So, so true. Click to see full size.
A couple of days ago, Slashdot posted a story asking about “(Useful) Stupid Unix Tricks?”:
So the other day I messaged another admin from the console using the regular old ‘write’ command (as I’ve been doing for over 10 years). To my surprise he didn’t know how to respond back to me (he had to call me on the Viagra pills for sale phone) and had never even known you could do that. That got me thinking that there’s probably lots of things like that, and likely things I’ve never heard of. What sorts of things do you take for granted as a natural part of Unix that other people are surprised at?
It’s perhaps unsurprising that there have been over 2200 comments exploring the arcana of the Unix and Unixy command line. A lot of awesome lore to check out.
Yesterday came the next story, “(Useful) Stupid Vim Tricks?”:
I thoroughly enjoyed the recent post about Unix tricks, so I ask Slashdot vim users, what’s out there? :Sex, :b#, marks, ctags. Any tricks worth sharing?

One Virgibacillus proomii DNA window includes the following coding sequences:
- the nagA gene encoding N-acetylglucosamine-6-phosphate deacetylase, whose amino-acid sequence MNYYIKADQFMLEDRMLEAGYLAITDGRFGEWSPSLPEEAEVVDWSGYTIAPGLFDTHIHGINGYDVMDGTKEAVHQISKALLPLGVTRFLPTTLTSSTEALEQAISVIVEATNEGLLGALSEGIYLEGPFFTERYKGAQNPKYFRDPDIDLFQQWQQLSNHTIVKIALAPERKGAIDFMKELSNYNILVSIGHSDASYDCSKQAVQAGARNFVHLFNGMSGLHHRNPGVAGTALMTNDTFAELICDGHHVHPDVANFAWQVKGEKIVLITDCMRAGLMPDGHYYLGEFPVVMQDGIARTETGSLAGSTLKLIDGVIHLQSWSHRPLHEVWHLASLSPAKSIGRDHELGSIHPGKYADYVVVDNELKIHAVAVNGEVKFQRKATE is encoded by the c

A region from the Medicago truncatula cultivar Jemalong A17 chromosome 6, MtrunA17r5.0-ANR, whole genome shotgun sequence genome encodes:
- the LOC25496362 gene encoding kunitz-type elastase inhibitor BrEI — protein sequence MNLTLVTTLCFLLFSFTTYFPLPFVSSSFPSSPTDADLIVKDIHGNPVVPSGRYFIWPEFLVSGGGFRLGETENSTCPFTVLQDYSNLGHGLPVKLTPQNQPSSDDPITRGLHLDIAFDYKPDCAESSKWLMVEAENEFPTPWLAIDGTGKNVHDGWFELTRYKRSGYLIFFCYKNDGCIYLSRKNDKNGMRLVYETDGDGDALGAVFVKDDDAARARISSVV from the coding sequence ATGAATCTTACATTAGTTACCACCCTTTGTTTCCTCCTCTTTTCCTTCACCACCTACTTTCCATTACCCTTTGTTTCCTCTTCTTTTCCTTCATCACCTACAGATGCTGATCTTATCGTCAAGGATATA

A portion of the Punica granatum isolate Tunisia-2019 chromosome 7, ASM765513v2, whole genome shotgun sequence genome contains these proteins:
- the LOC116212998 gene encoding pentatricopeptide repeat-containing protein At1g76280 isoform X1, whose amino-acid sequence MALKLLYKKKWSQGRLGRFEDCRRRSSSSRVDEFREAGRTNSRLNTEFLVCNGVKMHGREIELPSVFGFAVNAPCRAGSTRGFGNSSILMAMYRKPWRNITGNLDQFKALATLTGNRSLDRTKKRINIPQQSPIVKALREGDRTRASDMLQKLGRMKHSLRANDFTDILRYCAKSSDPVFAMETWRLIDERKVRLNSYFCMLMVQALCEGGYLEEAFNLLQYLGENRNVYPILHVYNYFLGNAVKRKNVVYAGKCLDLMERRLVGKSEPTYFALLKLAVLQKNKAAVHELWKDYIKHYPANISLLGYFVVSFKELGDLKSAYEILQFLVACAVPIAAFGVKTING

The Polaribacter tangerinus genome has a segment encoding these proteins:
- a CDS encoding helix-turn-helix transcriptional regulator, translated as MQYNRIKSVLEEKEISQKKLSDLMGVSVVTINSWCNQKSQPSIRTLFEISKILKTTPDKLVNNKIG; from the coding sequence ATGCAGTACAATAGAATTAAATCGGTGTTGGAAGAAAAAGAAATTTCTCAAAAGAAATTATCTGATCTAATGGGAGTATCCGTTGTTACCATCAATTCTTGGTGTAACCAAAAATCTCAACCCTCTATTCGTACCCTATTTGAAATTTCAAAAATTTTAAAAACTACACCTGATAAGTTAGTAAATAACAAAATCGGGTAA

570+ comments later, there’s a lot to check out there as well.
Today’s post was inevitable, “(Stupid) Useful Emacs Tricks?”:
Since the Vi version of this question was both interesting and popular, let’s hear from the other end of the spectrum. What are your favorite tricks, macros, extensions, and techniques for any of the various Emacs? Myself, I like ‘M-x dunnet’ ;-)
200 comments and counting.
One of the most enjoyable parts of the Vim story, apart from the various spiffy command tips and tricks, were links to other sites. Here are a couple, along with a few related others I’ve linked to before.
- Best Vim Tips (Wikia) (at the Vim Tips Wiki)
- Efficient Editing With vim
- GTD with Vim
- Vimperator – Firefox add-on that makes the Viagra sales online browser look and feel like vim.
- Word War vi – “A retro styled side scrolling shoot’em up arcade game for linux. Your mission is to traverse core memory and rid the host of emacs.” (See my followup post “Compiling Word War vi on Mac OS X”.)
- 7 Habits For Effective Text Editing 2.0 – Bram Moolenaar on Google Video. (PDF of the presentation.)